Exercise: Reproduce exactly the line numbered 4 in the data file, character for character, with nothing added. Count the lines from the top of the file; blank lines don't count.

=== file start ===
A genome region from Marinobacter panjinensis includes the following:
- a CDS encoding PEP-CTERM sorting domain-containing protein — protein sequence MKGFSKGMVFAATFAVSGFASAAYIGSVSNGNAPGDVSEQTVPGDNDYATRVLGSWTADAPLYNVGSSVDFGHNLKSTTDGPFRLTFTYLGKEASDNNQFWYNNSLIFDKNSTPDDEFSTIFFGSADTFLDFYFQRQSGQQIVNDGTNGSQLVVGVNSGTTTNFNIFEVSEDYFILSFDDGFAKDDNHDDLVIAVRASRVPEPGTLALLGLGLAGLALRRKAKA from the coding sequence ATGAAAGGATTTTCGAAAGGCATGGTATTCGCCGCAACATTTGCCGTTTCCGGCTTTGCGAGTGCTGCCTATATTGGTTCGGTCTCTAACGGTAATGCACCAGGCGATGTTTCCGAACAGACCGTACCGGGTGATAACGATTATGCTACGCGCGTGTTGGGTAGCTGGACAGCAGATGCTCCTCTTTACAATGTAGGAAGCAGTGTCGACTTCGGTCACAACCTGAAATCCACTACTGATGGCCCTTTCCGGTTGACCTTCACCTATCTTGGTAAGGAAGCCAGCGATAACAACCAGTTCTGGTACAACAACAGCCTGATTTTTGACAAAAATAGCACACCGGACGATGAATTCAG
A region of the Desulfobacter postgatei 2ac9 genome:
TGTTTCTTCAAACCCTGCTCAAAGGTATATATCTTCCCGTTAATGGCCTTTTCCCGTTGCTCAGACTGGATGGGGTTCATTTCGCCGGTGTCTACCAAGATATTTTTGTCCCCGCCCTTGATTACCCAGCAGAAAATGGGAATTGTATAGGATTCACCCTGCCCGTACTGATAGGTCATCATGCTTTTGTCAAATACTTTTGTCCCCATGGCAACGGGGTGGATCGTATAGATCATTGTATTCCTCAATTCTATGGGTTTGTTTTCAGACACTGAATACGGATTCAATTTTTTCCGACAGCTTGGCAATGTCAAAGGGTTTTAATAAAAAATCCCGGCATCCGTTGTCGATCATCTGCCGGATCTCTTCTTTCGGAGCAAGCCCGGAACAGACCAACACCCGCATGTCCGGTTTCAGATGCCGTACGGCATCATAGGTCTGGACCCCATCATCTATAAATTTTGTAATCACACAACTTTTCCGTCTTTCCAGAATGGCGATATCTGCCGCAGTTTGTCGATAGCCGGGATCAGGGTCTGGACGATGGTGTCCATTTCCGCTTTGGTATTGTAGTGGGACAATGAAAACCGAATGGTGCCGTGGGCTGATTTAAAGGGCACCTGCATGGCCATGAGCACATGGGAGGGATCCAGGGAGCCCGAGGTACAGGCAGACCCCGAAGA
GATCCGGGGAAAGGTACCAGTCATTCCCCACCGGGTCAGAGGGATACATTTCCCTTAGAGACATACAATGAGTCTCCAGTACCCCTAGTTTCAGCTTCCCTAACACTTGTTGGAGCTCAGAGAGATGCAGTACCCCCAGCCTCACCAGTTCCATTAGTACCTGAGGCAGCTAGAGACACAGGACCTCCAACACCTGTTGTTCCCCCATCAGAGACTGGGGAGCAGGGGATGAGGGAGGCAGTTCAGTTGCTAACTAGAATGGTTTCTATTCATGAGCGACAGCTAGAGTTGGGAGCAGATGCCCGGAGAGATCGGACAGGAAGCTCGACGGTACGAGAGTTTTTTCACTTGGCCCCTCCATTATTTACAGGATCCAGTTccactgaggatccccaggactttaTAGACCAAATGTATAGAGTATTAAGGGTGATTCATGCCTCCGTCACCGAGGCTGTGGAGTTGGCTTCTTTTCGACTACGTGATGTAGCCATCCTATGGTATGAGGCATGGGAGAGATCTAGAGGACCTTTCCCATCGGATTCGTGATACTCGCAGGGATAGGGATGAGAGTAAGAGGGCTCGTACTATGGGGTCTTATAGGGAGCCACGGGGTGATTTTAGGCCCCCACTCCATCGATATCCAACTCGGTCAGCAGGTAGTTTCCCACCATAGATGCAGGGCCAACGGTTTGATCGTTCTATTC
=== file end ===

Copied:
TGTTTCTTCAAACCCTGCTCAAAGGTATATATCTTCCCGTTAATGGCCTTTTCCCGTTGCTCAGACTGGATGGGGTTCATTTCGCCGGTGTCTACCAAGATATTTTTGTCCCCGCCCTTGATTACCCAGCAGAAAATGGGAATTGTATAGGATTCACCCTGCCCGTACTGATAGGTCATCATGCTTTTGTCAAATACTTTTGTCCCCATGGCAACGGGGTGGATCGTATAGATCATTGTATTCCTCAATTCTATGGGTTTGTTTTCAGACACTGAATACGGATTCAATTTTTTCCGACAGCTTGGCAATGTCAAAGGGTTTTAATAAAAAATCCCGGCATCCGTTGTCGATCATCTGCCGGATCTCTTCTTTCGGAGCAAGCCCGGAACAGACCAACACCCGCATGTCCGGTTTCAGATGCCGTACGGCATCATAGGTCTGGACCCCATCATCTATAAATTTTGTAATCACACAACTTTTCCGTCTTTCCAGAATGGCGATATCTGCCGCAGTTTGTCGATAGCCGGGATCAGGGTCTGGACGATGGTGTCCATTTCCGCTTTGGTATTGTAGTGGGACAATGAAAACCGAATGGTGCCGTGGGCTGATTTAAAGGGCACCTGCATGGCCATGAGCACATGGGAGGGATCCAGGGAGCCCGAGGTACAGGCAGACCCCGAAGA